Growing Aussie and Asian investment in the Israeli start-up scene
February 12, 2016 | Sharyn Mittelman
Israel is widely considered an international leader in entrepreneurship, technology and innovation, and it is said to have the highest density of start-ups per capita. Now Aussie and Asian businesses and investors increasingly want to be part of the Israeli start up action, as seen by the many recent announcements of new business partnerships with Israeli companies.
What 1961 can teach us about 2016
January 19, 2016 | Ahron Shapiro
It’s particularly worthwhile from time to time, in an effort to better understand the core issues in the conflict, to revisit key source materials and policy statements during the period after the 1948 War of Independence and before the Six Day War of 1967 – before the IDF controlled even a centimetre of land in the “occupied territories”.
Of these, then-Foreign Minister Golda Meir’s address to the Special Political Committee of the United Nations General Assembly on December 15, 1961 is surely a standout. Coming just 13 years after the creation of the state, Meir’s address serves as a crucial policy statement during this period in Israel’s early history.
Speaking Violence, Hearing Silence
September 27, 2015 | Ari Wenig
The hypocricy is almost breathtaking: pleading to the international media for an end to violence at the risk of “an intifada that we don’t want”, whilst simultaneously inciting Palestinians to do “everything in [their] power” to stop the Jews “defiling [the Al-Aqsa] with their filthy feet”, assuring them that “martyrs will be rewarded… by Allah”. The speaker was President of the Palestinian Authority, Mahmoud Abbas, and the bulk of the international media and political community responded with indifference.
In Gaza, some NGOs place water politics over public health
March 11, 2014 | Ahron Shapiro
Gaza’s water quality issues, due to years of overpumping from their coastal aquifers as well as other factors such as agricultural pollution, and sewage dumping, are well documented. However, efforts by some NGOs to implement what has been determined by experts to be the most effective solution – desalination – has been met by staunch opposition by some 30 Palestinian and pro-Palestinian organisations and NGOs. They made this clear in a position paper they issued on March 9 through the Palestinian water issue-focused NGO umbrella coalition EWASH. It’s enlightening to examine their reasons for opposing desalination, in their own words.
Israeli field hospital in the Philippines receives high praise
November 19, 2013 | Sharyn Mittelman
To date, 12 babies have been born in the Israeli field hospital set up in the city of Bogo at the northern end of Cebu Island on November 14 to provide medical assistance to the Typhoon ravaged region. Typhoon Haiyan struck on November 8 and is estimated to have killed at least 4,000 people and left 600,000 homeless.
New Huawei allegations – Iranian partner breaching US sanctions
October 31, 2012 | Sharyn Mittelman
There are new allegations regarding the Chinese telecommunication company Huawei, with Reuters reporting that an Iranian partner of Huawei, Soda Gostar Persian Vista, last year tried to sell embargoed American antenna equipment to an Iranian firm.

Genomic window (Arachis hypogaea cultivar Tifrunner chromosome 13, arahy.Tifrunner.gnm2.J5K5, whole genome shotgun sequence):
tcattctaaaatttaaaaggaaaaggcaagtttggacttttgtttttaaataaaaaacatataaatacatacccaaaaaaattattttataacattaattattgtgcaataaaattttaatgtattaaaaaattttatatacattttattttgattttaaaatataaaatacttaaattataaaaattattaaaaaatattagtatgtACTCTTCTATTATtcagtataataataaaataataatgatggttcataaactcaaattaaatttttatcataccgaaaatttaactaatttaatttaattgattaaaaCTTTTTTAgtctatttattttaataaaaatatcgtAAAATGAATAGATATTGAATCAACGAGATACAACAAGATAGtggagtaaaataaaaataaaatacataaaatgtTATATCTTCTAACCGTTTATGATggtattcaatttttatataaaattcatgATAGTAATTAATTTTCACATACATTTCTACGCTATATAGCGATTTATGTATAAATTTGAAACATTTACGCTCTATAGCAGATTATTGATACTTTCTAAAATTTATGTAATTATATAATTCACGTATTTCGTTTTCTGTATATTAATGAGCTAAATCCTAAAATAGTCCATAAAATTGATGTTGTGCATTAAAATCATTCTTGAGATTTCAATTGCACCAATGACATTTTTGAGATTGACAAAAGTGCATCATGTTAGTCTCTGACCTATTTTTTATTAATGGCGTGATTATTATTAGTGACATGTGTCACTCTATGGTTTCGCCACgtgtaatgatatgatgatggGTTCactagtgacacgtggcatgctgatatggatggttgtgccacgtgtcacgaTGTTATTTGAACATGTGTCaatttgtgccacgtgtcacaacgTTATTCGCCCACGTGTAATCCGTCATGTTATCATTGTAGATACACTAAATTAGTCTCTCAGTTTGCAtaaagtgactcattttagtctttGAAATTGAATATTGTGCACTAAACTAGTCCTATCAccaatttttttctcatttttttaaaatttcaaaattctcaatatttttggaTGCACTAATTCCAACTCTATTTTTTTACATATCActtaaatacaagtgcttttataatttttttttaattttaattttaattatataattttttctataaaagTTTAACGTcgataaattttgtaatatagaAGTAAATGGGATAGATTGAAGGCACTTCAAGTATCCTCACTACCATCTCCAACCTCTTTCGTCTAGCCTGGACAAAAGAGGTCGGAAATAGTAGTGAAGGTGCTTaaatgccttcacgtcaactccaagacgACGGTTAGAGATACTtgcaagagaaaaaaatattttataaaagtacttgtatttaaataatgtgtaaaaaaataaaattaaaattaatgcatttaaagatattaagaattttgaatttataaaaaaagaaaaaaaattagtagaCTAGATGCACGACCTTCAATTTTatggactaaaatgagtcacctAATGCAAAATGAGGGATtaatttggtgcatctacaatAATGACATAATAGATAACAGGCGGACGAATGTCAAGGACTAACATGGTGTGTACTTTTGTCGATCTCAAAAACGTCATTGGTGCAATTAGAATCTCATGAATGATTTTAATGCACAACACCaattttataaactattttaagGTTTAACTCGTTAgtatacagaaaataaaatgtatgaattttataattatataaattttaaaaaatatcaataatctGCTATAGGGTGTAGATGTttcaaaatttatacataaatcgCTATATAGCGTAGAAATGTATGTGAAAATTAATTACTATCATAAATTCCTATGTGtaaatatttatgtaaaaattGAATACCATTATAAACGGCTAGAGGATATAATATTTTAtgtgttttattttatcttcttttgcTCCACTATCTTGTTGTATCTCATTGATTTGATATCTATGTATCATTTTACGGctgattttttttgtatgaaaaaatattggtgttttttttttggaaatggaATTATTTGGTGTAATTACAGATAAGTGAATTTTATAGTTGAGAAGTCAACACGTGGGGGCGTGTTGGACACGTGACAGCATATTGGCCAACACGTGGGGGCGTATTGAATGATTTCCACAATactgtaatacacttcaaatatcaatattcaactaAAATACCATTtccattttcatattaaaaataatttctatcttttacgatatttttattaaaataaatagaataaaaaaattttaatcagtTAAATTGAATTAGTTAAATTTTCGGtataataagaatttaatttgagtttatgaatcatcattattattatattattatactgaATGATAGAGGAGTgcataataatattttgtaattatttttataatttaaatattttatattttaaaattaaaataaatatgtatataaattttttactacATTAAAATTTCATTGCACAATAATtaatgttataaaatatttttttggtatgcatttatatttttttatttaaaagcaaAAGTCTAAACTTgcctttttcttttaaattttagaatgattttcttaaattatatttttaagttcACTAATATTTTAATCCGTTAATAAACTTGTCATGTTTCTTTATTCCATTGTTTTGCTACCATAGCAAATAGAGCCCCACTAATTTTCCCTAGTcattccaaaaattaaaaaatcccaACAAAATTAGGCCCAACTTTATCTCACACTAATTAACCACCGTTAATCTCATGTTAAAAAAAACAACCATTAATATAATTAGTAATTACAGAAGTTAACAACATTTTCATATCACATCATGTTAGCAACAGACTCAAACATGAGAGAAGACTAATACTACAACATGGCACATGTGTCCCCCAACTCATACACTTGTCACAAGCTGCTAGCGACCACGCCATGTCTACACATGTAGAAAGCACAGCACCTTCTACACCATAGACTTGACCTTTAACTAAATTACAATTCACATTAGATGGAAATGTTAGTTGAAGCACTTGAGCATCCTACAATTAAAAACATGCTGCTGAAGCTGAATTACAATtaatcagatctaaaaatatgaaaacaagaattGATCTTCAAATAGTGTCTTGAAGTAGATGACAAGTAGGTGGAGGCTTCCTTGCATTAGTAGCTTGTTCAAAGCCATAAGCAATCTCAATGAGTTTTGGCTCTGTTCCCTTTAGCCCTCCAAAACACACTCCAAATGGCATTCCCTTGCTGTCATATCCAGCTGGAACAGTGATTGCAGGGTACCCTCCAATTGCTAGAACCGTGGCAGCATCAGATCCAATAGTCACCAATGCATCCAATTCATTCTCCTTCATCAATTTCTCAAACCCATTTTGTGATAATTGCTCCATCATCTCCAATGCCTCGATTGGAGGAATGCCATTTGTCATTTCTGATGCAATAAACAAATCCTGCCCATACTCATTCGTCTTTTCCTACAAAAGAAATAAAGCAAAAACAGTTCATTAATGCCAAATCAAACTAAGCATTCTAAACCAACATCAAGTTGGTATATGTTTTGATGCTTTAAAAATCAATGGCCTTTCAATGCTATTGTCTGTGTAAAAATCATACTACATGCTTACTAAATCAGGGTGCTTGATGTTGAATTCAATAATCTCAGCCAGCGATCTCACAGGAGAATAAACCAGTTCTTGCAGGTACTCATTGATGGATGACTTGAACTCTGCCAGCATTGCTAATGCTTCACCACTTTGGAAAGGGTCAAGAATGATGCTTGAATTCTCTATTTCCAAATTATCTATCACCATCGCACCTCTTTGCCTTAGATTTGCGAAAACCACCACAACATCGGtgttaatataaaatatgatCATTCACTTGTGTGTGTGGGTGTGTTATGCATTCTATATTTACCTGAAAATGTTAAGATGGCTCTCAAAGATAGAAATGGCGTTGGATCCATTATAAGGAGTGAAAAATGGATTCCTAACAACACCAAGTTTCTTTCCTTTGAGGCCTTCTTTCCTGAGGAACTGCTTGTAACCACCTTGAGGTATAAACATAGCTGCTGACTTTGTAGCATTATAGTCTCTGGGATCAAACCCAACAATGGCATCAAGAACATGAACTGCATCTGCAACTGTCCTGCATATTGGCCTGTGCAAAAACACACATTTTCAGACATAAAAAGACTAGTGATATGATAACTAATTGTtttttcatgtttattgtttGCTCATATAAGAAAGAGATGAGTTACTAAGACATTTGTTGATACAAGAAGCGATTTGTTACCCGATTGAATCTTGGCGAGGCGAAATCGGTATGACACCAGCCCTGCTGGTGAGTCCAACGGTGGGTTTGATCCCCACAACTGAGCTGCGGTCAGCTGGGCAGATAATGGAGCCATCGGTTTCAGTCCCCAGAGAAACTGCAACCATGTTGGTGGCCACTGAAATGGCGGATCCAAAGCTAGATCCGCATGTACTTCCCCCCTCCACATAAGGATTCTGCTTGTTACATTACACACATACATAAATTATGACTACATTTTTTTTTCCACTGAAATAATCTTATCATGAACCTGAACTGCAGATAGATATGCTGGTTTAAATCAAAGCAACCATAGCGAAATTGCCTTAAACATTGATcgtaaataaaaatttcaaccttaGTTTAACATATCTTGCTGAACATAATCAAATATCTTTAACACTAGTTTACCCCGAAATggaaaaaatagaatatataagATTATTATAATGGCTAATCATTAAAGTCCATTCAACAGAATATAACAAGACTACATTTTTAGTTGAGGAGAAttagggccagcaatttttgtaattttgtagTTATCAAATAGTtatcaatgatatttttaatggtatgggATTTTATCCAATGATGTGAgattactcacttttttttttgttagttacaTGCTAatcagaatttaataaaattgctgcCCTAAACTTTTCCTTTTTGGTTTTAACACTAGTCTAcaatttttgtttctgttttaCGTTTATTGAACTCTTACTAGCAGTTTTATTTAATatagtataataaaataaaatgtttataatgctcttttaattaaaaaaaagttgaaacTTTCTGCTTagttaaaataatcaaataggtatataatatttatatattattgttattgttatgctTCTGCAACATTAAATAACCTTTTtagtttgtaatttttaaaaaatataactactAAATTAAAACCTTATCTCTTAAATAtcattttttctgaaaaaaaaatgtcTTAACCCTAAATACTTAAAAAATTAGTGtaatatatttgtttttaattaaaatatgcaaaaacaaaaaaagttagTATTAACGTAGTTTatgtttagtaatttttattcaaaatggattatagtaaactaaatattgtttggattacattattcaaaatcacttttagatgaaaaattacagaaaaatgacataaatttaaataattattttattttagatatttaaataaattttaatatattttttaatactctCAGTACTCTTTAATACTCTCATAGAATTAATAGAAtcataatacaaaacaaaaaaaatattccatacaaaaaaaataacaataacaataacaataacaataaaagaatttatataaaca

This latest report of breaching US sanctions, may further undermine Huawei’s concerted efforts to improve its image in Australia, following an Australian government decision in March this year to block Huawei from bidding on its National Broadband Network (NBN) due to national security risks.
In the workplace? In a car? Middle East grapples over women’s whereabouts
Pakistan is a foreign policy conundrum for the West. While Pakistan has publicly been an ‘ally’ to the West in fighting al-Qaeda and supporting the war in Afghanistan, privately its intelligence agencies work with the Taliban and support terrorist organisations. In addition, Pakistan’s nuclear arsenal is considered by many to be unstable, and therefore poses a very real threat to international security should it end up in the wrong hands.
West failing Arab liberals as Islamists rise
September 1, 2011 | Daniel Meyerowitz-Katz
Protests are raging again in Iran, this time ostensibly over the drying up of a salt lake in Iran’s East Azerbaijan Province. It is true that the local people are suffering from the damage that the lake’s gradual erosion has done to their economy, however the familiarity of videos such as the one below, showing grainy images of Iranian police shooting at protesters, who throw rocks in return, point to a general discontent with the ruling Ayatollah regime that boils just below the surface of the Islamic Republic.
The 1979 “Islamic Revolution” was the first case of a relatively young Islamist movement actually gaining dominion over an entire state. The subsquent deterioration of Iran was mirrored in the other Islamist “successes” in Afghanistan, Sudan, Gaza and large portions of Algeria, Yemen and Somalia. The totalitarian ideology that promises a return to the “glory days” of Islam through forced regression to a 7th-century civil society has to date yielded nothing but misery to those living under it. Yet, as this blog hasbeen reporting, the ideology remains perhaps the most influential force in the Arab world, with its adherents looking increasingly likely to hijack the “Arab Spring” revolutions…